“The Trip: Part 1”
First Script Read: July 15, 1992
Filmed: Mon-Fri, July 20-24, 1992
Aired: August 12, 1992
Nielsen rating: 11.5
Audience share: 19
Directed: Tom Cherones
Writer: Larry Charles
Unlike the hour-long episode in season three, "The Boyfriend," "The Trip" was broadcast in two parts separated by a week. Kramer's decision to return to New York takes place in Part II, so the clue into the show's soul I've been looking for since the season three cliffhanger, "The Keys," will have to wait until that post. Of course, thanks to the miracle of DVDs I can watch these episodes one after the other, so you don't have to wait long.
It is interesting to remember that a video collection of a television show's entire series was inconceivable in 1992. The VCR had only been a common feature of American households for a decade. Due partly to the number of tapes that would be needed to hold the required data, I don't know of any television series released in its entirety on VHS. Television releases were limited to selected episodes of only the most famous series. Even in the first few years of DVDs, it took a while for production companies to realize there might be a market for an entire series. The first Seinfeld DVD release was a collection of Jerry Seinfeld's favorite episodes. He picked "The Boyfriend," "The Rye" from season seven, and from season eight "The Pothole" and "The Yada Yada.
But I digress. Since Parts 1 and 2 were essentially created together, I'll talk about the feel of the entire two-part story here before turning to Kramer's decision in my next post.
Once again, Larry Charles' sensibilities are on full display. He likes to kill people off (see also "The Baby Shower"). He likes police procedurals, particularly Dragnet which he was watching regularly when he joined the Seinfeld writing staff (see also "The Statue," "The Baby Shower," "The Library"). He likes guns (see also "The Baby Shower," "The Subway," "The Limo"). And he just generally likes to explore darker themes than his fellow Seinfeld writers. (Just enter "Larry Charles" in the search box up in the top left corner.)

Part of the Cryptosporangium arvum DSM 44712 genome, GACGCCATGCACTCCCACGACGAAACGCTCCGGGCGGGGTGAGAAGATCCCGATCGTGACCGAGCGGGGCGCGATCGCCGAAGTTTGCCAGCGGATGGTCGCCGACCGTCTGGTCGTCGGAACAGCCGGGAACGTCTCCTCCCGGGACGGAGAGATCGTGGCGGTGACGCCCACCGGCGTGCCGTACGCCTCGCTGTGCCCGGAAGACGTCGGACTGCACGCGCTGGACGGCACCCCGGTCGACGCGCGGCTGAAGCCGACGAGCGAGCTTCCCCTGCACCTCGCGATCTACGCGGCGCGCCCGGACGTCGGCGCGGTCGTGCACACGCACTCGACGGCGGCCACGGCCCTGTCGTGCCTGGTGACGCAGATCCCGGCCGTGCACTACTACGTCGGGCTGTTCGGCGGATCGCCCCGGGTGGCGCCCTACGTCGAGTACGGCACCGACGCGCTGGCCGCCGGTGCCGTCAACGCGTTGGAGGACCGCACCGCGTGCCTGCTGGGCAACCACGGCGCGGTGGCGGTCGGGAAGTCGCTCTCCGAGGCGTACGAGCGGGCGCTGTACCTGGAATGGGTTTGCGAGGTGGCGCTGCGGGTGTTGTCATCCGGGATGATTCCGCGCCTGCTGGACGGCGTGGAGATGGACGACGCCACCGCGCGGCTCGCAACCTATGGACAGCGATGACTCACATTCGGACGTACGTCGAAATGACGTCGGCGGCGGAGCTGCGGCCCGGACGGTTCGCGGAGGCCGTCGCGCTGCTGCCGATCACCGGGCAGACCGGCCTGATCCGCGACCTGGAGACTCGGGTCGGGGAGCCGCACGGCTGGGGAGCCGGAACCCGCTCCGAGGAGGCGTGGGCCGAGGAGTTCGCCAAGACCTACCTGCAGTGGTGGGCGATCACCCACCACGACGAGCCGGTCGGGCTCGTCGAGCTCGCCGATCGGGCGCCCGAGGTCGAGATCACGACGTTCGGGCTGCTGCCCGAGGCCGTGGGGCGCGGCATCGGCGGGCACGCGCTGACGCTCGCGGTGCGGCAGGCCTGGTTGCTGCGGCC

Charles also broke down the generic template of the sitcom in ways Larry David was uninterested in doing. While David brought new topics and language to the sitcom, stylistically his stories resembled the basic sitcom formula. Charles crossed over into other generic styles, stretching the boundaries of how Seinfeld told its stories. Charles used the two episodes to tell a story that felt more cinematic, particularly the parts of the episodes dealing with the police search for the Smog Strangler who is killing young women in Los Angeles.
In his DVD commentary for Part II, Charles credits cinematographer Wayne Kennan's work in creating the unique style, most notably in the scene were Kramer is interrogated:
“But see even the way this is lit, you know. There’s some atmosphere. It’s not sitcom-like. We did a good job of, of making… This episode really looks good also which is a nice quality. It was something I was always kinda pushing and something Larry [David] doesn’t always care about that much, but I was always trying to push for, you know, a little more atmosphere a little more subtlety in the lighting.”